Bairstow ready to move on up

2016-05-23 21:42
Jonny Bairstow (AP Photo)

London - England wicket-keeper Jonny Bairstow is ready to move up the order if required for the second Test against Sri Lanka as his coach at Yorkshire, Jason Gillespie, compared him to Australia great Adam Gilchrist.

With Ben Stokes ruled out of the match at his Durham home ground because of a left knee injury suffered during England's crushing innings and 88-run victory in the first Test at Headingley, the home side will have to make at least one change to their team when the second of a three-match series starts in Chester-le-Street on Friday.

Bairstow made 140 batting at number seven at Headingley, his Yorkshire home ground, to lay the platform for England's win and also held nine catches behind the stumps.

England must decide whether to select Warwickshire all-rounder Chris Woakes, called into the squad on Monday before taking a career-best nine for 46 against Durham at Edgbaston, as a like for like replacement for Stokes or give a debut to Nottinghamshire seamer Jake Ball.

As for his position in England's batting order, Bairstow said: "I'll bat wherever.

"(Number five) is the position I bat for Yorkshire and keep wicket -- so if that opportunity comes up, it comes up.

"I'm happy at seven."

There has been repeated talk that England could fit both one-day keeper Jos Buttler and Bairstow into the same Test side by having the Yorkshireman give up the gloves.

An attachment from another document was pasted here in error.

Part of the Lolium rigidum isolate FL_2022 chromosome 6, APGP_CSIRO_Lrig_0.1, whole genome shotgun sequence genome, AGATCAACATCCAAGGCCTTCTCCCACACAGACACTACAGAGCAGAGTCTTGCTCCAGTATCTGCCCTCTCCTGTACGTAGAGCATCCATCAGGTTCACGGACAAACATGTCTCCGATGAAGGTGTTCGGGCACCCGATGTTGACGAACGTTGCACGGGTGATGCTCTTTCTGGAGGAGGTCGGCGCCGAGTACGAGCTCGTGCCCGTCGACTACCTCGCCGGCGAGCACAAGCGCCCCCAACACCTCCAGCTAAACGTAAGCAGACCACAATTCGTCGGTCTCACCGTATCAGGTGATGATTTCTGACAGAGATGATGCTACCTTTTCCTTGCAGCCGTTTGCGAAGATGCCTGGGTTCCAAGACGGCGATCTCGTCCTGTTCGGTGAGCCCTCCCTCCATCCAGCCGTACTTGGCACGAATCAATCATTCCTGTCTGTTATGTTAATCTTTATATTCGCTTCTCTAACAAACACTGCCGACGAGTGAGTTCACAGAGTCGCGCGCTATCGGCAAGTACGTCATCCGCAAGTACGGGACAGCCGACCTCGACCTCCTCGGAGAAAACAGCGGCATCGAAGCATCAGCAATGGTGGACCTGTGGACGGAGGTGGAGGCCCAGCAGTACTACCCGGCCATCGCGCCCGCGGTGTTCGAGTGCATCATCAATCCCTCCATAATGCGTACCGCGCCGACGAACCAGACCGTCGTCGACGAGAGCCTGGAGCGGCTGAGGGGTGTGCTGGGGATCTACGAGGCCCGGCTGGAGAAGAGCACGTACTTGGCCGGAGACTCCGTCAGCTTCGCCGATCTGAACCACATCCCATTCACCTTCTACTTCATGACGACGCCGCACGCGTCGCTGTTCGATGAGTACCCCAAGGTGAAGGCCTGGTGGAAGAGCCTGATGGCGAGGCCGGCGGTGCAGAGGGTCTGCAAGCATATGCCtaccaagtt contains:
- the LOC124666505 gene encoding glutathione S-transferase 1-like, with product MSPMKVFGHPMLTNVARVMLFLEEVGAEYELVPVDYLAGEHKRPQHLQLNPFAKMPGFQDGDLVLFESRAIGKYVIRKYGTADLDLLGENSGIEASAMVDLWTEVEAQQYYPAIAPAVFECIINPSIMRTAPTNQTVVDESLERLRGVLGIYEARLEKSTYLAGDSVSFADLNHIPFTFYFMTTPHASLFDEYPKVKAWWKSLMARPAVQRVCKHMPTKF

But the 26-year-old Bairstow, the son of former Yorkshire and England wicket-keeper David Bairstow, has had enough of such talk.

"As I've said numerous times before, I wouldn't have kept wicket for Yorkshire for seven years if I didn't want to keep wicket for England," he insisted.

But having been dropped several times by England, Bairstow is determined not to take his current good form for granted.

"Form can be taken from you very quickly," he said.

"At this moment in time, I'm feeling good, happy with the way I'm striking the ball and with my movement.

"Let's hope that can continue, well ... for the next 15 years!"

Meanwhile Gillespie, writing in the London Evening Standard, said: "Jonny Bairstow can do the same job for England that Adam Gilchrist did for Australia over so many years, without a doubt. Why not

"I don't usually like comparing players, but you see glimpses of what Gilly used to do in Jonny's performance for England in the Headingley Test against Sri Lanka," added the former Australia fast bowler, who played international cricket alongside free-scoring keeper Gilchrist.

"Batting at No7, he scored 140 of England's first-innings total of 298. That's nearly half the team's runs -- and don't forget that he came in when they were in a spot of bother, at 83 for five."

Bairstow's early days in international cricket saw his batting technique called into question but Gillespie, Yorkshire's first team coach since 2011, said: "At Yorkshire, we never had any doubts but I said to him, 'I give you my word that nobody at the club will talk to you about your technique unless you come to us with a specific area to look at. We will judge you purely on how many runs you score'.

"I haven't spoken to him about his batting since - apart from to say, 'Well done' most of the time.

"But the credit must go to Jonny. He has turned himself into a fine cricketer.

"Since making his Test debut in 2012, Jonny has been left out of by England four times, for various reasons.

"It really does test your character but now he is benefiting from knowing that captain Alastair Cook, coach Trevor Bayliss and the selectors back him completely."

Read more on:    england  |  jonny bairstow  |  cricket

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